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Is school really worth it?

Discussion in 'Training' started by torchfaceglass, Jun 3, 2011.

  1. 6,500 $ is a lot of money, that could buy a lot of tools and supplies, books, DVDs, forms, specimens to learn on, i am pretty motivated, i know i could learn this craft on my own, but i also understand that being shown the right way to do something is better than trial and error. "you ll be able to leave here and open a business" and i dont doubt it, but if i spend 6500 on a 6 week one on one course, i wont have the money to start a business. is it worth it?
  2. shammy

    shammy New Member

    That is something you will have to decide on your own. Look at the area you live in, what are mounts going for in your area, how many other taxidermist are there close to you within a 75 mile area around you. How close are you to a larger city. these are some things I would consider. Do you love doing this kind of work and can you be self taught. Myself personally I love this business and there is nothing more satifying than seeing a customers smile when he picks up his trophy, Then I get paid and am happy to. But I also work a full time job. That is the job that pays the bills. With the economy the way it is money is tight for the customer as well. I didnt give it much thought when I went to school, I just did it. Whatever you decide I wish you the best, Welcome to this site and you will learn alot here. shammy

  3. psycho

    psycho 2011 WORLD CHAMPIONS!

    I'm going to piss off a lot of people here. The good thing is I don't care. I went to school and I learned the basics. I was under the impression that it would be better than what it was. Having said that, there are so MANY artist on here and there are so many talented people that you can learn things from in three days and only spend around $1000 for a three day course that is one on one. In MY Opinion! You will learn more in three days with some of these guys than you will in a school in 6 freaking weeks. There is a reason you pay a premium price to learn from some guys and pennies with others. If you feel like doing a little traveling too, check out things like the Yoxathons to learn whitetails or check out things like all the seminars going on at the Midwest Regional Taxidermy Convention that you can do hands on seminars for a cheap $500! You will get more bang for your buck and you will have money left to buy some things too! Good Luck and if you need anything let me know. Dan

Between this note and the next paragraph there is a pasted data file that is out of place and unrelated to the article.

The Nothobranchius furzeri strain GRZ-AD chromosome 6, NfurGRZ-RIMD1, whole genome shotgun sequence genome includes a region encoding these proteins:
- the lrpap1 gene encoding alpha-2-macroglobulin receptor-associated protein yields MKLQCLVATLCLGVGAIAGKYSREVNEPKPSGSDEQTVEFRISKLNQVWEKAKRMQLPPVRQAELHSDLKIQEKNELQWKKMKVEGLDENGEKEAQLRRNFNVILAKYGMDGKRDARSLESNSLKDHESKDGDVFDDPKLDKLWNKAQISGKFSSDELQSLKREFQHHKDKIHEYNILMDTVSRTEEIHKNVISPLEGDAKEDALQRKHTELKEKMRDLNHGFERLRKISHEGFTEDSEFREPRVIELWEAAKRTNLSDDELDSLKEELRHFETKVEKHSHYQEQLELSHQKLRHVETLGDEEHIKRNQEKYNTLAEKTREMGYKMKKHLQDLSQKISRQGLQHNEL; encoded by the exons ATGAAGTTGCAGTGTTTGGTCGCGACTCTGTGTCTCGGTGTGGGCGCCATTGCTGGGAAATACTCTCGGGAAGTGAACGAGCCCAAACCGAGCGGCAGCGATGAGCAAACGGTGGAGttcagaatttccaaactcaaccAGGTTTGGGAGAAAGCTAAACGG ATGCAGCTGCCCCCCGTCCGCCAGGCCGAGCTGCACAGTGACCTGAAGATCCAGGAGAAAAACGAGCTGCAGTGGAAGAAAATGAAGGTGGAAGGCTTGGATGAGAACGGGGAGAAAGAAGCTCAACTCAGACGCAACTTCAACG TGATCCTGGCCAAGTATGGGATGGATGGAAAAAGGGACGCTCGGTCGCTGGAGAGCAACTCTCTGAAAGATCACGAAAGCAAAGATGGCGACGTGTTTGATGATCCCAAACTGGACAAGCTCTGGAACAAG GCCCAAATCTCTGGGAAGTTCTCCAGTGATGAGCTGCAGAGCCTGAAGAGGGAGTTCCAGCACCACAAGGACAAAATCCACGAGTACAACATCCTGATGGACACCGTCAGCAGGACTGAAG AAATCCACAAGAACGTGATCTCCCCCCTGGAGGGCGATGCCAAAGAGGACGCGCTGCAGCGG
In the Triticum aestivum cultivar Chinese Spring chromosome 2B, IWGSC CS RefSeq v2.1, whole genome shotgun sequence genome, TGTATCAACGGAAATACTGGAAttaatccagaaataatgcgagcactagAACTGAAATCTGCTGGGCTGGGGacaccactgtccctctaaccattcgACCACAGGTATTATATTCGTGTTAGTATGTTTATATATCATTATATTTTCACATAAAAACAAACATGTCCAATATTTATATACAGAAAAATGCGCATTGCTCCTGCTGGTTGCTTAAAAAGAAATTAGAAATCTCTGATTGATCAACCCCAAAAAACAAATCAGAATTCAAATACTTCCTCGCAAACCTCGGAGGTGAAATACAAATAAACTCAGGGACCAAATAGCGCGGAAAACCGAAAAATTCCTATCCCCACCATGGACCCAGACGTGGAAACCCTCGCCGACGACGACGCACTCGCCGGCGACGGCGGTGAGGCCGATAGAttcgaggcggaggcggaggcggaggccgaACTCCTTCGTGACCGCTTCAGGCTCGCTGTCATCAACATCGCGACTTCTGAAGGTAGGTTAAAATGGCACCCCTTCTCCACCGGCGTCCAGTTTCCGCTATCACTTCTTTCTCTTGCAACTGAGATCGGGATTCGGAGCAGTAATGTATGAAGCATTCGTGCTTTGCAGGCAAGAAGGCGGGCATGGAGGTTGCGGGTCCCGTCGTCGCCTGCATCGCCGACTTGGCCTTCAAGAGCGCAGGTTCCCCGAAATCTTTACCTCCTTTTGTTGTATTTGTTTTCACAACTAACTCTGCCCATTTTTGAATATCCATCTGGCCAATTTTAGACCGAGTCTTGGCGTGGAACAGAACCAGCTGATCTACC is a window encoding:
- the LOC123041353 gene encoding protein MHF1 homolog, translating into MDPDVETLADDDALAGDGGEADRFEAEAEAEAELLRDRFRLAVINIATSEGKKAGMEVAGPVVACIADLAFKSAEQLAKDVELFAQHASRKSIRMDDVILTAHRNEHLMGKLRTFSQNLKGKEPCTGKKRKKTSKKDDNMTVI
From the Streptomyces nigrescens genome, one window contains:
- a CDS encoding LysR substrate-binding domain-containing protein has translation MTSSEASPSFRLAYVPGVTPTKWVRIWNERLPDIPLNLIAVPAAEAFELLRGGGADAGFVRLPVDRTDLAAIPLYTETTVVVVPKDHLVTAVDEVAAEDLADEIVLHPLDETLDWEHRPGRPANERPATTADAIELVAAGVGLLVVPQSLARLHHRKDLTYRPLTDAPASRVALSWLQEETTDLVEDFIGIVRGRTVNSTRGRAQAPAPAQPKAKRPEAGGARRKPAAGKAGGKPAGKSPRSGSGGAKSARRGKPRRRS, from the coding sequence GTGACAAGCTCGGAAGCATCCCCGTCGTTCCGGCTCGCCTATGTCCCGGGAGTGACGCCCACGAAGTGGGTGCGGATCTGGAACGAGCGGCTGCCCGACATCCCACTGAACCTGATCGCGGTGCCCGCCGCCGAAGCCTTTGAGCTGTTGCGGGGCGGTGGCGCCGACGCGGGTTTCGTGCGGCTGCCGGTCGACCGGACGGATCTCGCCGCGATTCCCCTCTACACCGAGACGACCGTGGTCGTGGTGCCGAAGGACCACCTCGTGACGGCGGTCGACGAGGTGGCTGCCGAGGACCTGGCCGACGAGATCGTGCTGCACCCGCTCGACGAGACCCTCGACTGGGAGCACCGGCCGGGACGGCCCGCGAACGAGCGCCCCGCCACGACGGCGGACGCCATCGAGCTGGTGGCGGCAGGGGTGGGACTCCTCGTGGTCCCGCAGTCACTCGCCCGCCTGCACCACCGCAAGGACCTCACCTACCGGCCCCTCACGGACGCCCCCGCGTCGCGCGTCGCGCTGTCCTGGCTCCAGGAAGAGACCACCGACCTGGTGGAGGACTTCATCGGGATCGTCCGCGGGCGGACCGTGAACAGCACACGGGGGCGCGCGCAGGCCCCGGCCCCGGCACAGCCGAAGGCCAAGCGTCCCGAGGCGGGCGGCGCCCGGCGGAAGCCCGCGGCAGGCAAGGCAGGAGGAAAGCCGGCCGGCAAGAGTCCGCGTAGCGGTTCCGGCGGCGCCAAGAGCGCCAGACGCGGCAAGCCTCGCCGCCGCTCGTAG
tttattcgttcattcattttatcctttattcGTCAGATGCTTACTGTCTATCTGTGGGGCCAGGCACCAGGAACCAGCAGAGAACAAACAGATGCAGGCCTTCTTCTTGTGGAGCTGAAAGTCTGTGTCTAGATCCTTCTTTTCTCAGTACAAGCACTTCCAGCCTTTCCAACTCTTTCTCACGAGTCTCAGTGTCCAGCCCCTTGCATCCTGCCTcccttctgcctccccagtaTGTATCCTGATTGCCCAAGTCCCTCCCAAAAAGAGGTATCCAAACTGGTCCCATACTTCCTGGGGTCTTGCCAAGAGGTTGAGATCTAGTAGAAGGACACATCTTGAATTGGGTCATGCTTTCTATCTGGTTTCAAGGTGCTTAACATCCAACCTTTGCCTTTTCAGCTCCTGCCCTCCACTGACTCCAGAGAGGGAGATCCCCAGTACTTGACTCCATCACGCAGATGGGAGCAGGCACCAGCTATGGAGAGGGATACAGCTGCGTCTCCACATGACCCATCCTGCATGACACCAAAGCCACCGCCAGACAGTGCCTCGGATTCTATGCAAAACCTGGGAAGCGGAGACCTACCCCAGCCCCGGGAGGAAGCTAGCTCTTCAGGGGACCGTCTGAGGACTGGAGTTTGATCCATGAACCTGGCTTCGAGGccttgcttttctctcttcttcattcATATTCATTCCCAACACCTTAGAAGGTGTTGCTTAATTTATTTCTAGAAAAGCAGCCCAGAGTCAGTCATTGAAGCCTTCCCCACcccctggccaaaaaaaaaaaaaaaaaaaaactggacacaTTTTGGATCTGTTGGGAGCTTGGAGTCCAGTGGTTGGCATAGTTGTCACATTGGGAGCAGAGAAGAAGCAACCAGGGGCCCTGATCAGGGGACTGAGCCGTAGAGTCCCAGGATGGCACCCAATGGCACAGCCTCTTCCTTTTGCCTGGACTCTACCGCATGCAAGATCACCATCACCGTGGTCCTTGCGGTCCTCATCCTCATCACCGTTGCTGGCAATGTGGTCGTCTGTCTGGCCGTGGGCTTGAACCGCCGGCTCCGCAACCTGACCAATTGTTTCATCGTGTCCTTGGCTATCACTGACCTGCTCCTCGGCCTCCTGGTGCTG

4. thanks for the warm welcome, i am in the flathead valley, northwestern Montana, I'm guessing theres a dozen taxidermists within 75 miles of here, maybe more, and multiple learning opportunity's within a couple hours from here, but i also think theres enough work for everybody as far as taxidermy goes, quality will be the key to success i think, I'm just trying to figure out how to learn enough to try and pick up some work this fall on a limited budget
  5. thanx for the advice Dan.
  6. psycho

    psycho 2011 WORLD CHAMPIONS!

    No problem any time. Do some searching and a little homework on here if you think you can teach your self. Taxidermist are the dumbest professionals any where. (lets see how many people get pissed about that one! LOL) We tell everyone anything want to know for free, all a person has to do is look on here and any new comer can learn almost anything they want. ;) ;D

    Welcome to the site and we look forward to meeting you someday and one of the events or competitions. Dan
  7. Bill Dishman

    Bill Dishman Well-Known Member

    a good school is going to save you months and maybe years of trial and error. Do some research brcause all schools arent created equal. Pick one that will give you the most for your investment.

  8. rnviper3

    rnviper3 New Member

    As a lot of us here, I was self taught. But I didn't start getting good till I attended my state shows and compete. I then took classes from Guys and gals that had won ribbons. From there I started taking classes from people like Bill Yox. You can never stop learning. But you can only learn so much by yourself. To expect to take any one class and make it huge in one month is expecting too much. It takes time to gain the ability to do good quality work, and more time to get the word out that you do. With enough hard work you will make it. I wish you the best of luck. Welcome to one of the biggest learning tools out there. THIS SITE. Research, Do your homework, post your work, ask your questions, Take the critiques as they are, learn, and do it again till you get it.
  9. x2!!! And welcome! =)